The Sacred Precint

In its ruined state, it is hard at first to pick out the overall form of the –Sacred Precinct which lies ahead of you at this point. It is a large area of temples, altars, votive offerings, and remains from a thousand years of worship. It has grown up in piecemeal fashion, without overall design, around the earliest focus of cult: its development tells something of the story of the political vicissitudes of the sanctuary. The two oldest buildings are immediately to your right on entering: the Oikos of the Naxians, a 6th century bc building with a central axis of columns; and, about 6m to its east, the smaller and even older structure, known as Building ‘Ξ“’ (now little more than a small rectangular depression in the ground), dating from the 8th century bc. (Some scholars have suggested an earlier, Mycenaean date for the building.) Together these represent the earliest, constructed places of the cult of Apollo on Delos .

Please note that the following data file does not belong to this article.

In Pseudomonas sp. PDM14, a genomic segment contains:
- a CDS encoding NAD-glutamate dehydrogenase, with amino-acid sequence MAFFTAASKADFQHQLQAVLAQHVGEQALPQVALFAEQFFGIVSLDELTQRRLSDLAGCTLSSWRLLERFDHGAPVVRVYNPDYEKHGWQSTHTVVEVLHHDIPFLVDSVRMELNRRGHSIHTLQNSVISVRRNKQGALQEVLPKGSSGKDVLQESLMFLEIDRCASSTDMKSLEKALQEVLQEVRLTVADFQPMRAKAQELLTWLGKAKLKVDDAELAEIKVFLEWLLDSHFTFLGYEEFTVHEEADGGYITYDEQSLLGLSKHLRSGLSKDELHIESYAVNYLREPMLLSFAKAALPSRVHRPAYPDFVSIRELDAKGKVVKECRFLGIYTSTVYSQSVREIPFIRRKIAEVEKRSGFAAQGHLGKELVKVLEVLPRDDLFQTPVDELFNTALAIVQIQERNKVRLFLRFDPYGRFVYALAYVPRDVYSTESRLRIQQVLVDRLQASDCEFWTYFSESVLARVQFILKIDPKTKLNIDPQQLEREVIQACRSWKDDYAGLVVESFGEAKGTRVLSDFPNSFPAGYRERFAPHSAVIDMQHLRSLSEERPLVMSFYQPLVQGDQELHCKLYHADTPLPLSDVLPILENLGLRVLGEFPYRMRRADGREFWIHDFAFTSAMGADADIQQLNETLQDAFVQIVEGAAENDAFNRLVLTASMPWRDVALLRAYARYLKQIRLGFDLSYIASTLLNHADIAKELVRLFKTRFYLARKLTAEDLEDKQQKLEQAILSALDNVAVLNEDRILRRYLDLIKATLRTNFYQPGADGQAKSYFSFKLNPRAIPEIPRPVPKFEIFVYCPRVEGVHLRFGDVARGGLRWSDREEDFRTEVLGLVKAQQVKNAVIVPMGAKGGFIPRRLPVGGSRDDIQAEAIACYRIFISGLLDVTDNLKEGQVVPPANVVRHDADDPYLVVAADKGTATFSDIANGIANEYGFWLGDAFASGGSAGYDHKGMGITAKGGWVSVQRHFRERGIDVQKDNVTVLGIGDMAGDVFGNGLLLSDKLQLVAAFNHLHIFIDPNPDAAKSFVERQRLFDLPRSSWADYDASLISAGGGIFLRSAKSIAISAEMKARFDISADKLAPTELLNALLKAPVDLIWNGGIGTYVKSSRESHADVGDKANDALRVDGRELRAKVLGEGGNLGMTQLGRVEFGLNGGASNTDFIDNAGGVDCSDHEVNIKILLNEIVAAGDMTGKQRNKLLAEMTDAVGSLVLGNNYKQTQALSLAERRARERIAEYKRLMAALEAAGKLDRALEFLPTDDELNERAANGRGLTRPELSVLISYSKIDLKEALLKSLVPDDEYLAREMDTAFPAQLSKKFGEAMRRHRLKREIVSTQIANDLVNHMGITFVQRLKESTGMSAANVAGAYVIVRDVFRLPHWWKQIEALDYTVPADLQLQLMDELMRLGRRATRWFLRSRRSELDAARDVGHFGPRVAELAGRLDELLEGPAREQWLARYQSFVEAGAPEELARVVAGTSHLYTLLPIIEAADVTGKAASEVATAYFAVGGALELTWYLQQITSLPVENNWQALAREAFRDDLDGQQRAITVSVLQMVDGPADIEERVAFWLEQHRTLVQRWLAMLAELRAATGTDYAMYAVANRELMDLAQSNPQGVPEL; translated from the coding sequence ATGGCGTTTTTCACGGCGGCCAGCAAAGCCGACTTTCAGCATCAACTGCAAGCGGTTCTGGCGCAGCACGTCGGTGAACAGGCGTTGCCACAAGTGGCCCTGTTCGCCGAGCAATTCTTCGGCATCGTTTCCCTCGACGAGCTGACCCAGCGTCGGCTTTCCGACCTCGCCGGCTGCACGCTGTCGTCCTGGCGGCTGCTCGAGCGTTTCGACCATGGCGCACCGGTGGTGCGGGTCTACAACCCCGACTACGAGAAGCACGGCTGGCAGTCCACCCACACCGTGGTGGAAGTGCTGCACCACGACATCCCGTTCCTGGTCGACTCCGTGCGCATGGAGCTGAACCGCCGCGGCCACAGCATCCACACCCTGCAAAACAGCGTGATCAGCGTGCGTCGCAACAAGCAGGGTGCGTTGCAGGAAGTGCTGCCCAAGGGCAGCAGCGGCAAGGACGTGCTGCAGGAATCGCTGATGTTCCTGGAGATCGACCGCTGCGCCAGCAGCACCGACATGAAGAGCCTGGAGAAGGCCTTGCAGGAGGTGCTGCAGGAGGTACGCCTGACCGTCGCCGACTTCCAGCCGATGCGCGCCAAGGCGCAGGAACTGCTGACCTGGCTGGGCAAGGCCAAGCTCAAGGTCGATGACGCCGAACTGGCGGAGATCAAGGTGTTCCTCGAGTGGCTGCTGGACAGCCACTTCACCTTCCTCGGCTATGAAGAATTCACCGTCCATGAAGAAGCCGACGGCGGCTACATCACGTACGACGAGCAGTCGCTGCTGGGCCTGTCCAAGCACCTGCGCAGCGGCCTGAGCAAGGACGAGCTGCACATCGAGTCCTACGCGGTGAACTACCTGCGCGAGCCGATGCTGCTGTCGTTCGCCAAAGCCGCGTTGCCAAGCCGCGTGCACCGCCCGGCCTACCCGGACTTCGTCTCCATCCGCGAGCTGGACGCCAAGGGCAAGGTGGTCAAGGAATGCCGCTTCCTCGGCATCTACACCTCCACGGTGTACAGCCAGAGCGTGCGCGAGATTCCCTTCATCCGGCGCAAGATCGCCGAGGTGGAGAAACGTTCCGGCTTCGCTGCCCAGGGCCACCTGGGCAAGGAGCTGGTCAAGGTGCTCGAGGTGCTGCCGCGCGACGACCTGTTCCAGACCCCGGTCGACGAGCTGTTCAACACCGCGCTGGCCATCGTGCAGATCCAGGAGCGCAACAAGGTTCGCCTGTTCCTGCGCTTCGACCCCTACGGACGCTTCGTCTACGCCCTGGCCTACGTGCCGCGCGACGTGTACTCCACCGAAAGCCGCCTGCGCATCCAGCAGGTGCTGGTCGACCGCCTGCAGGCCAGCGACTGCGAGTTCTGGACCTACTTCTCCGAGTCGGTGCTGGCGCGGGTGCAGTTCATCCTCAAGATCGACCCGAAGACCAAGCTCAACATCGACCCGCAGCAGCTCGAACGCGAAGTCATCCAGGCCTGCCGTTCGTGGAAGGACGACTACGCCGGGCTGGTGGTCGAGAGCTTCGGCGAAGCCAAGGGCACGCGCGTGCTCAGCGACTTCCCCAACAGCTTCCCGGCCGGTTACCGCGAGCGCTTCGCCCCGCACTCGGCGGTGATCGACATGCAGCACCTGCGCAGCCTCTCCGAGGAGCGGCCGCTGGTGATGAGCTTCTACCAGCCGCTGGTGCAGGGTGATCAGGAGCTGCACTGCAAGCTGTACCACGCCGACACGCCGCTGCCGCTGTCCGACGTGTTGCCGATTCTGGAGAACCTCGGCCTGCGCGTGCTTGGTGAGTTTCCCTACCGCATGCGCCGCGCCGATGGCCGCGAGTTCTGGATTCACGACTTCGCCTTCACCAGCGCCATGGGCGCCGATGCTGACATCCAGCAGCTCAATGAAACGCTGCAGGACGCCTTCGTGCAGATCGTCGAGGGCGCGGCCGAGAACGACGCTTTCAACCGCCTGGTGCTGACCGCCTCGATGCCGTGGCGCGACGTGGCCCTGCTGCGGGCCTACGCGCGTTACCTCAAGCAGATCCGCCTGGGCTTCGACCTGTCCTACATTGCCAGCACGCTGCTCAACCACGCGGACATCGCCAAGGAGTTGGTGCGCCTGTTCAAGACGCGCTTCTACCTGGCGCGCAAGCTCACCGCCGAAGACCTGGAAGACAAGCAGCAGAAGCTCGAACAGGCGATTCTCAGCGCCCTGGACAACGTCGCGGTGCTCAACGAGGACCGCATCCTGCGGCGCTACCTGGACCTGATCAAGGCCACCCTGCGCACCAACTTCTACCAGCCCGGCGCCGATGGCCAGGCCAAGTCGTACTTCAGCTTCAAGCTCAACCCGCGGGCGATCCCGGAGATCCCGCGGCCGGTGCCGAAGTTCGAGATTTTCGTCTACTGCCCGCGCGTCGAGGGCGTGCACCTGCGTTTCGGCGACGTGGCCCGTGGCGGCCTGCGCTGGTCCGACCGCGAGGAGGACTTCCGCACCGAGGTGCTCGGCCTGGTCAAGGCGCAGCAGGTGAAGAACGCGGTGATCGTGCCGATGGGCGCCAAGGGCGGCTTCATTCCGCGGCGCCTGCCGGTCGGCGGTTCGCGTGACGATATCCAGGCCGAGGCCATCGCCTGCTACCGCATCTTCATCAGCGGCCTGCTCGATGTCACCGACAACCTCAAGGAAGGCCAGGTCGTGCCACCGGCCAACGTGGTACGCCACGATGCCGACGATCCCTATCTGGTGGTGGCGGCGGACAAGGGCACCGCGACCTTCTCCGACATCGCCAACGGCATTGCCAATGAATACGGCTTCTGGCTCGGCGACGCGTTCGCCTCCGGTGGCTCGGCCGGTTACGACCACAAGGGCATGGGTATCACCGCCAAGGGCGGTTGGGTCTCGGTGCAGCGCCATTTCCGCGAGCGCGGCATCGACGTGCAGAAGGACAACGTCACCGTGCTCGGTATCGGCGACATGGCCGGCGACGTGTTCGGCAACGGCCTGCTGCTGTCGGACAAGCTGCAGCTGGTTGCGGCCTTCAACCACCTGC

The Oikos (‘House’) of the Naxians which we see today, oriented on an east/west axis, replaced, in the early 6th century bc, a building on the same spot completed some 50 years be fore, which had been constructed from granite blocks with a flat, tiled roof supported on two rows of wooden columns. This first building appears to have been a temple—perhaps the earliest on Delos —to Apollo. Around 575 bc this first temple was modified: a single axial row of very slender marble columns, almost 4.50m high, now supported long marble cross-beams, which were in turn the base for a pitched roof also tiled in marble. This was groundbreaking in as much as a roof of marble had not been attempted before, and was a bold piece of engineering— especially in an area of the world so prone to seismic movement. At the same time a tetrastyle porch was added to the east. This structure was eventually superseded by other temples to the god on the site and was latterly ‘redefined’, or downgraded, as an oikos or ‘house’— implying a functional use for storing sacred offerings and gifts, or as a ritual meeting place for the Naxians who had originally dedicated it—rather than specifically a place of cult. It may take its orientation from the angle of the axis of the Geometric age structure, Building ‘Ξ“’—possibly also a temple—whose position and importance was respected throughout antiquity.